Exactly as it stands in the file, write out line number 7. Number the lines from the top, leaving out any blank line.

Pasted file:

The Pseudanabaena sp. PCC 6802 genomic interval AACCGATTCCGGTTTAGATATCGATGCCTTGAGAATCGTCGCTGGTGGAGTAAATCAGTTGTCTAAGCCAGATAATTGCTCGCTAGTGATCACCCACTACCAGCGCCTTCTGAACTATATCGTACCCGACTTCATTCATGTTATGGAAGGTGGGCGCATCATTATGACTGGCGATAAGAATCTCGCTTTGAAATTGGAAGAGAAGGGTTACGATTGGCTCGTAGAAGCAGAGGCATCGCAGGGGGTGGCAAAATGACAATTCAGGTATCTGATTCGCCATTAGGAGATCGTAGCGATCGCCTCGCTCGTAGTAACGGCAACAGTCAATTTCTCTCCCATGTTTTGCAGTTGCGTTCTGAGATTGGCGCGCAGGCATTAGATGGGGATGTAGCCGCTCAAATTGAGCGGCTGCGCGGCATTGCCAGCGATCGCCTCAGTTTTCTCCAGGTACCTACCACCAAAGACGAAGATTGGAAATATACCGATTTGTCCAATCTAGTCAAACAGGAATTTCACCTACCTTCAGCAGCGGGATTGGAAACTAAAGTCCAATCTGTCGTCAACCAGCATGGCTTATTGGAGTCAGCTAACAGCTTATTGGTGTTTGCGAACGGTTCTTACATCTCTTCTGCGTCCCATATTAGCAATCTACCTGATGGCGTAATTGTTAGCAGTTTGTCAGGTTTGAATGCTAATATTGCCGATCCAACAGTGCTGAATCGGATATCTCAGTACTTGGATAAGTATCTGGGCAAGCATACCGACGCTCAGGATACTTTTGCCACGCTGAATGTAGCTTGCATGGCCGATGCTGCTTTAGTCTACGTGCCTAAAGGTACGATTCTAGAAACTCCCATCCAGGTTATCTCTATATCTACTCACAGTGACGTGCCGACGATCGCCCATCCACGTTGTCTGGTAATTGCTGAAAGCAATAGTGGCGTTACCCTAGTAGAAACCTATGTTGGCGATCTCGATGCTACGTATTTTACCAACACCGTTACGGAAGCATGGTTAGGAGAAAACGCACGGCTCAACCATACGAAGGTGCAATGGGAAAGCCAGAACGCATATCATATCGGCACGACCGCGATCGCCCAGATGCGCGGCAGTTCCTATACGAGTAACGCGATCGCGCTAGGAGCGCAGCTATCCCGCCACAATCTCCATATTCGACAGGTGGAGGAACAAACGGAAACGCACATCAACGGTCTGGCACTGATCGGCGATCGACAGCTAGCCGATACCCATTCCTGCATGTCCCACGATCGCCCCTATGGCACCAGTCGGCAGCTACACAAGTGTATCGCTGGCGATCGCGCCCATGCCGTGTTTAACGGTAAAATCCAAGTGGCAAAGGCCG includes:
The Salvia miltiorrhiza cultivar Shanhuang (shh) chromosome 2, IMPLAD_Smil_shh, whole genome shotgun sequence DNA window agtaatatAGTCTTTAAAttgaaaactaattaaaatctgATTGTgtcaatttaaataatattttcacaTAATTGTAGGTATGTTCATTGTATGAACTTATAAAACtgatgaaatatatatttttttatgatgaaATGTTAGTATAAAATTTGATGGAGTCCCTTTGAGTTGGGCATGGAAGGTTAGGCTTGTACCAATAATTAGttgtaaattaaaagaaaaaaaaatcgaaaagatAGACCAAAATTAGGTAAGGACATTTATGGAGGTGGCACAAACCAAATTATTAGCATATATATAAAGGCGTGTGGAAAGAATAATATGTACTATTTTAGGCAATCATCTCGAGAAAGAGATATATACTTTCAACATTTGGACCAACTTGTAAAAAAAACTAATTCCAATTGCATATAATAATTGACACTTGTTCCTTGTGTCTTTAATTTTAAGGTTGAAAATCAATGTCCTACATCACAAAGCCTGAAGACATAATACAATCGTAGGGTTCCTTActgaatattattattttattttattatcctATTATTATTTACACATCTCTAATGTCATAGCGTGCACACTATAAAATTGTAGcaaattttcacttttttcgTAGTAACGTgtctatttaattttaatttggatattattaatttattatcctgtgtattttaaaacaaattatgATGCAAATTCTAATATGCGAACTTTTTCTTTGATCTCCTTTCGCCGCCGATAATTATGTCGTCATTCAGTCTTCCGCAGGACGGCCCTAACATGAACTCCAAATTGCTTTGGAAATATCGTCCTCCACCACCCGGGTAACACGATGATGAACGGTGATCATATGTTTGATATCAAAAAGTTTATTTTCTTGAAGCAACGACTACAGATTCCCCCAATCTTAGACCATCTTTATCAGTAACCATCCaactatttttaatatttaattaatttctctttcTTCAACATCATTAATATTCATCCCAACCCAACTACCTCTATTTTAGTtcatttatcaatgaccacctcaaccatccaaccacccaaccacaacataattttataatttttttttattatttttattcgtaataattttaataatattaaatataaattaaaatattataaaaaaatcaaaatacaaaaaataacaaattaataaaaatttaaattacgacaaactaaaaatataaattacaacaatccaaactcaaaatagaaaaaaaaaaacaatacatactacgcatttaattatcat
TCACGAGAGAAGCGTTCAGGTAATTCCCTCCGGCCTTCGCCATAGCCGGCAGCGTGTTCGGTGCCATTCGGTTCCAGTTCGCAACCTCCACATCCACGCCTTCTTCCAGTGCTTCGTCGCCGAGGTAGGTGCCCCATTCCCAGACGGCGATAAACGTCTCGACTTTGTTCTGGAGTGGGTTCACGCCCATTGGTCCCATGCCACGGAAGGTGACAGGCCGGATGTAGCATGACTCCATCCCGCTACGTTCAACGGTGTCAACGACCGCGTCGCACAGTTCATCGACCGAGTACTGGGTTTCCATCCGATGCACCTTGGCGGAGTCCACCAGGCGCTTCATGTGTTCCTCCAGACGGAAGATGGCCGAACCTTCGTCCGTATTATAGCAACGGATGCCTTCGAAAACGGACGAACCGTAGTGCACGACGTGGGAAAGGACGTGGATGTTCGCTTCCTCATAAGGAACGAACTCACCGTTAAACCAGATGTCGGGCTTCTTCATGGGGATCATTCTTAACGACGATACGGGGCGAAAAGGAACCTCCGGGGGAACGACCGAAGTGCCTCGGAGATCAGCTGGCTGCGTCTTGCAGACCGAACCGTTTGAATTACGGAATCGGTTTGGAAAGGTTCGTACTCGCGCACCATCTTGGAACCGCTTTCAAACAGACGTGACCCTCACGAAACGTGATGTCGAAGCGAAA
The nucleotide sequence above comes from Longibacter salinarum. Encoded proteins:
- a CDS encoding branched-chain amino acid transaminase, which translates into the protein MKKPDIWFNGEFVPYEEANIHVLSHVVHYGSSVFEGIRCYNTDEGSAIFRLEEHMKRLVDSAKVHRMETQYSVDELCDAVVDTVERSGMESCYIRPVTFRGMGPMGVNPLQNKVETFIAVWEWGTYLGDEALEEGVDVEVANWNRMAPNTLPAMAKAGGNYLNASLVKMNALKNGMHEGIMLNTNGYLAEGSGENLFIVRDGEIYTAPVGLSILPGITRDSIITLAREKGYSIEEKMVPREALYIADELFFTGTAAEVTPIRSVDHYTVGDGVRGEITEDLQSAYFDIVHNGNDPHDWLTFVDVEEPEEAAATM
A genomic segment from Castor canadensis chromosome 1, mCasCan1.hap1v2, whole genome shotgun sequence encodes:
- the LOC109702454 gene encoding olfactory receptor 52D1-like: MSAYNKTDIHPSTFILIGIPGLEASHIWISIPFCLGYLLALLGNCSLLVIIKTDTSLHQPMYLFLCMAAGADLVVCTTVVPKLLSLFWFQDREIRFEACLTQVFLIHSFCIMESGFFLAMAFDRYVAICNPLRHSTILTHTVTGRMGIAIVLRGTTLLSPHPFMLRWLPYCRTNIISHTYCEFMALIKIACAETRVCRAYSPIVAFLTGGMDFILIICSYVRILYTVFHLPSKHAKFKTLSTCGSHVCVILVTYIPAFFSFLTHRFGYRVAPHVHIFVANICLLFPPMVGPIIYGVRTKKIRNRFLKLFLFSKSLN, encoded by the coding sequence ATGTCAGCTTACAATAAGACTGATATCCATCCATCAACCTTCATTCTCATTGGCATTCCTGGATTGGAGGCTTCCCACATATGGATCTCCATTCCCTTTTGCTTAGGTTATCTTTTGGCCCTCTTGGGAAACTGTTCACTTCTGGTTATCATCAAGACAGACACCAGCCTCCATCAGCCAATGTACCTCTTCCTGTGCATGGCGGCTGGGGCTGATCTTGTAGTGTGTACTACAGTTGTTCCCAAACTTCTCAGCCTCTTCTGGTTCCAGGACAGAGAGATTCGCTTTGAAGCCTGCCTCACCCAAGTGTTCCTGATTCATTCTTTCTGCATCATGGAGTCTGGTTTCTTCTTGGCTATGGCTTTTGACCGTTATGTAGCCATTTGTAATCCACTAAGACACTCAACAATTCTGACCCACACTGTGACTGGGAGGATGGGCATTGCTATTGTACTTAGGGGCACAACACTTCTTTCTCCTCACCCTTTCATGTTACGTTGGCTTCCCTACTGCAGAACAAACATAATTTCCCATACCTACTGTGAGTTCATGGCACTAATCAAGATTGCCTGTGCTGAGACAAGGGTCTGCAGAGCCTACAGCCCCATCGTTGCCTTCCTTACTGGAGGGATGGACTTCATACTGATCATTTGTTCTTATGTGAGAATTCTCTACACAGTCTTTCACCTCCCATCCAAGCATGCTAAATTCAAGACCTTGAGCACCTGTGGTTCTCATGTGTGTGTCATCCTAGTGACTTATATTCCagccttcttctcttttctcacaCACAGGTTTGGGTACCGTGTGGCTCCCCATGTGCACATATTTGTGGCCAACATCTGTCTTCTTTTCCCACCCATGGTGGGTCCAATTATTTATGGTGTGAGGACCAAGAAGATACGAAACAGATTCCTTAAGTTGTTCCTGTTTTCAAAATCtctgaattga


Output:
- the LOC109702454 gene encoding olfactory receptor 52D1-like: MSAYNKTDIHPSTFILIGIPGLEASHIWISIPFCLGYLLALLGNCSLLVIIKTDTSLHQPMYLFLCMAAGADLVVCTTVVPKLLSLFWFQDREIRFEACLTQVFLIHSFCIMESGFFLAMAFDRYVAICNPLRHSTILTHTVTGRMGIAIVLRGTTLLSPHPFMLRWLPYCRTNIISHTYCEFMALIKIACAETRVCRAYSPIVAFLTGGMDFILIICSYVRILYTVFHLPSKHAKFKTLSTCGSHVCVILVTYIPAFFSFLTHRFGYRVAPHVHIFVANICLLFPPMVGPIIYGVRTKKIRNRFLKLFLFSKSLN, encoded by the coding sequence ATGTCAGCTTACAATAAGACTGATATCCATCCATCAACCTTCATTCTCATTGGCATTCCTGGATTGGAGGCTTCCCACATATGGATCTCCATTCCCTTTTGCTTAGGTTATCTTTTGGCCCTCTTGGGAAACTGTTCACTTCTGGTTATCATCAAGACAGACACCAGCCTCCATCAGCCAATGTACCTCTTCCTGTGCATGGCGGCTGGGGCTGATCTTGTAGTGTGTACTACAGTTGTTCCCAAACTTCTCAGCCTCTTCTGGTTCCAGGACAGAGAGATTCGCTTTGAAGCCTGCCTCACCCAAGTGTTCCTGATTCATTCTTTCTGCATCATGGAGTCTGGTTTCTTCTTGGCTATGGCTTTTGACCGTTATGTAGCCATTTGTAATCCACTAAGACACTCAACAATTCTGACCCACACTGTGACTGGGAGGATGGGCATTGCTATTGTACTTAGGGGCACAACACTTCTTTCTCCTCACCCTTTCATGTTACGTTGGCTTCCCTACTGCAGAACAAACATAATTTCCCATACCTACTGTGAGTTCATGGCACTAATCAAGATTGCCTGTGCTGAGACAAGGGTCTGCAGAGCCTACAGCCCCATCGTTGCCTTCCTTACTGGAGGGATGGACTTCATACTGATCATTTGTTCTTATGTGAGAATTCTCTACACAGTCTTTCACCTCCCATCCAAGCATGCTAAATTCAAGACCTTGAGCACCTGTGGTTCTCATGTGTGTGTCATCCTAGTGACTTATATTCCagccttcttctcttttctcacaCACAGGTTTGGGTACCGTGTGGCTCCCCATGTGCACATATTTGTGGCCAACATCTGTCTTCTTTTCCCACCCATGGTGGGTCCAATTATTTATGGTGTGAGGACCAAGAAGATACGAAACAGATTCCTTAAGTTGTTCCTGTTTTCAAAATCtctgaattga